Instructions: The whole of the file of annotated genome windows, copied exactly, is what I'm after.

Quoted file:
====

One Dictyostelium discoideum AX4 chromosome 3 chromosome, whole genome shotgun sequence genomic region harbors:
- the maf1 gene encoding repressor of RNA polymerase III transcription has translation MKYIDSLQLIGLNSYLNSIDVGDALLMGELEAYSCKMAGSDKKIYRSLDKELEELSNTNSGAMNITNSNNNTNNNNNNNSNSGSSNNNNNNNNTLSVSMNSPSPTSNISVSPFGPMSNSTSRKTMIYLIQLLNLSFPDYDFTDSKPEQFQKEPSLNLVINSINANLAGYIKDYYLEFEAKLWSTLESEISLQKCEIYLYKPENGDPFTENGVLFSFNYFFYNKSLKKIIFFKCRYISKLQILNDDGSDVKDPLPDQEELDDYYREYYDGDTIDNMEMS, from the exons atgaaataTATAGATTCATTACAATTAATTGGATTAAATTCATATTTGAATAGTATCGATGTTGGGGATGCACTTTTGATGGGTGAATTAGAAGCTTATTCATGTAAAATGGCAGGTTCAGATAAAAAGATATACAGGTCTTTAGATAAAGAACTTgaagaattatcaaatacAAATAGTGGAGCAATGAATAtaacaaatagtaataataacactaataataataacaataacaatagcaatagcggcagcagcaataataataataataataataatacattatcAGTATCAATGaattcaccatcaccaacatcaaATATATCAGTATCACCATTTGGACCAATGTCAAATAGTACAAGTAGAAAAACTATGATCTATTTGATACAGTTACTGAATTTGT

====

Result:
One Dictyostelium discoideum AX4 chromosome 3 chromosome, whole genome shotgun sequence genomic region harbors:
- the maf1 gene encoding repressor of RNA polymerase III transcription has translation MKYIDSLQLIGLNSYLNSIDVGDALLMGELEAYSCKMAGSDKKIYRSLDKELEELSNTNSGAMNITNSNNNTNNNNNNNSNSGSSNNNNNNNNTLSVSMNSPSPTSNISVSPFGPMSNSTSRKTMIYLIQLLNLSFPDYDFTDSKPEQFQKEPSLNLVINSINANLAGYIKDYYLEFEAKLWSTLESEISLQKCEIYLYKPENGDPFTENGVLFSFNYFFYNKSLKKIIFFKCRYISKLQILNDDGSDVKDPLPDQEELDDYYREYYDGDTIDNMEMS, from the exons atgaaataTATAGATTCATTACAATTAATTGGATTAAATTCATATTTGAATAGTATCGATGTTGGGGATGCACTTTTGATGGGTGAATTAGAAGCTTATTCATGTAAAATGGCAGGTTCAGATAAAAAGATATACAGGTCTTTAGATAAAGAACTTgaagaattatcaaatacAAATAGTGGAGCAATGAATAtaacaaatagtaataataacactaataataataacaataacaatagcaatagcggcagcagcaataataataataataataataatacattatcAGTATCAATGaattcaccatcaccaacatcaaATATATCAGTATCACCATTTGGACCAATGTCAAATAGTACAAGTAGAAAAACTATGATCTATTTGATACAGTTACTGAATTTGT